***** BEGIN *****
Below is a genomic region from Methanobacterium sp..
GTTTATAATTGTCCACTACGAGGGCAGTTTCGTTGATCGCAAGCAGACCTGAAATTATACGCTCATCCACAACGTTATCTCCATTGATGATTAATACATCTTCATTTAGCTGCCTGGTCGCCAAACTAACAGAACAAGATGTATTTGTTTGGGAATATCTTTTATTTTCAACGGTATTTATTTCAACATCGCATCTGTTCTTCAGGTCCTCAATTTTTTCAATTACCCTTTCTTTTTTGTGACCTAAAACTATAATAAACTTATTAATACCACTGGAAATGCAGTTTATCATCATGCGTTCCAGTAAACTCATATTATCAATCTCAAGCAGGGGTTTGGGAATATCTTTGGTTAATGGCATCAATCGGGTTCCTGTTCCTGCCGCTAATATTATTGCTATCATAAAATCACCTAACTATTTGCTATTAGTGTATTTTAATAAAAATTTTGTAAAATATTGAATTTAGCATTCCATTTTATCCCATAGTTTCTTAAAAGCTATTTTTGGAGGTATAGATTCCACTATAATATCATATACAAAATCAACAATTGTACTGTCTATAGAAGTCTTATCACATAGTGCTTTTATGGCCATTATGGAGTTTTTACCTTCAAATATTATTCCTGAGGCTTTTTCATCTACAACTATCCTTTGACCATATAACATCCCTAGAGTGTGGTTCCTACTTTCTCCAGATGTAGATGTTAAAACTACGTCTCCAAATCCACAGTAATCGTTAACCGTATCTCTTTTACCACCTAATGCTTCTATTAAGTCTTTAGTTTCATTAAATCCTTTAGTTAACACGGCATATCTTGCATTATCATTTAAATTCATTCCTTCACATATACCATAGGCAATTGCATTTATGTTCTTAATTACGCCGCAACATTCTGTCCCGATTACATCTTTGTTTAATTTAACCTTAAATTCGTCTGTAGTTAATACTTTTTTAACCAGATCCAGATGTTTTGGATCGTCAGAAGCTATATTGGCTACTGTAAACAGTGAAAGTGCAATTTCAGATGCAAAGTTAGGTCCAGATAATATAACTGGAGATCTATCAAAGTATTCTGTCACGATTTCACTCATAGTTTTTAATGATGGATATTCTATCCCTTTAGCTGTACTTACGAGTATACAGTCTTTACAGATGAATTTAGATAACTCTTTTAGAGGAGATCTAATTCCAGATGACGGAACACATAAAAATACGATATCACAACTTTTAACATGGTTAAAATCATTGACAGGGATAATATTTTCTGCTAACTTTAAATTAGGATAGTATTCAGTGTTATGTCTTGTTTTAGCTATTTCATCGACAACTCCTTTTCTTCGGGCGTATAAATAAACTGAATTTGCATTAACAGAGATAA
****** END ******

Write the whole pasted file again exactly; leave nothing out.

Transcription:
Below is a genomic region from Methanobacterium sp..
GTTTATAATTGTCCACTACGAGGGCAGTTTCGTTGATCGCAAGCAGACCTGAAATTATACGCTCATCCACAACGTTATCTCCATTGATGATTAATACATCTTCATTTAGCTGCCTGGTCGCCAAACTAACAGAACAAGATGTATTTGTTTGGGAATATCTTTTATTTTCAACGGTATTTATTTCAACATCGCATCTGTTCTTCAGGTCCTCAATTTTTTCAATTACCCTTTCTTTTTTGTGACCTAAAACTATAATAAACTTATTAATACCACTGGAAATGCAGTTTATCATCATGCGTTCCAGTAAACTCATATTATCAATCTCAAGCAGGGGTTTGGGAATATCTTTGGTTAATGGCATCAATCGGGTTCCTGTTCCTGCCGCTAATATTATTGCTATCATAAAATCACCTAACTATTTGCTATTAGTGTATTTTAATAAAAATTTTGTAAAATATTGAATTTAGCATTCCATTTTATCCCATAGTTTCTTAAAAGCTATTTTTGGAGGTATAGATTCCACTATAATATCATATACAAAATCAACAATTGTACTGTCTATAGAAGTCTTATCACATAGTGCTTTTATGGCCATTATGGAGTTTTTACCTTCAAATATTATTCCTGAGGCTTTTTCATCTACAACTATCCTTTGACCATATAACATCCCTAGAGTGTGGTTCCTACTTTCTCCAGATGTAGATGTTAAAACTACGTCTCCAAATCCACAGTAATCGTTAACCGTATCTCTTTTACCACCTAATGCTTCTATTAAGTCTTTAGTTTCATTAAATCCTTTAGTTAACACGGCATATCTTGCATTATCATTTAAATTCATTCCTTCACATATACCATAGGCAATTGCATTTATGTTCTTAATTACGCCGCAACATTCTGTCCCGATTACATCTTTGTTTAATTTAACCTTAAATTCGTCTGTAGTTAATACTTTTTTAACCAGATCCAGATGTTTTGGATCGTCAGAAGCTATATTGGCTACTGTAAACAGTGAAAGTGCAATTTCAGATGCAAAGTTAGGTCCAGATAATATAACTGGAGATCTATCAAAGTATTCTGTCACGATTTCACTCATAGTTTTTAATGATGGATATTCTATCCCTTTAGCTGTACTTACGAGTATACAGTCTTTACAGATGAATTTAGATAACTCTTTTAGAGGAGATCTAATTCCAGATGACGGAACACATAAAAATACGATATCACAACTTTTAACATGGTTAAAATCATTGACAGGGATAATATTTTCTGCTAACTTTAAATTAGGATAGTATTCAGTGTTATGTCTTGTTTTAGCTATTTCATCGACAACTCCTTTTCTTCGGGCGTATAAATAAACTGAATTTGCATTAACAGAGATAA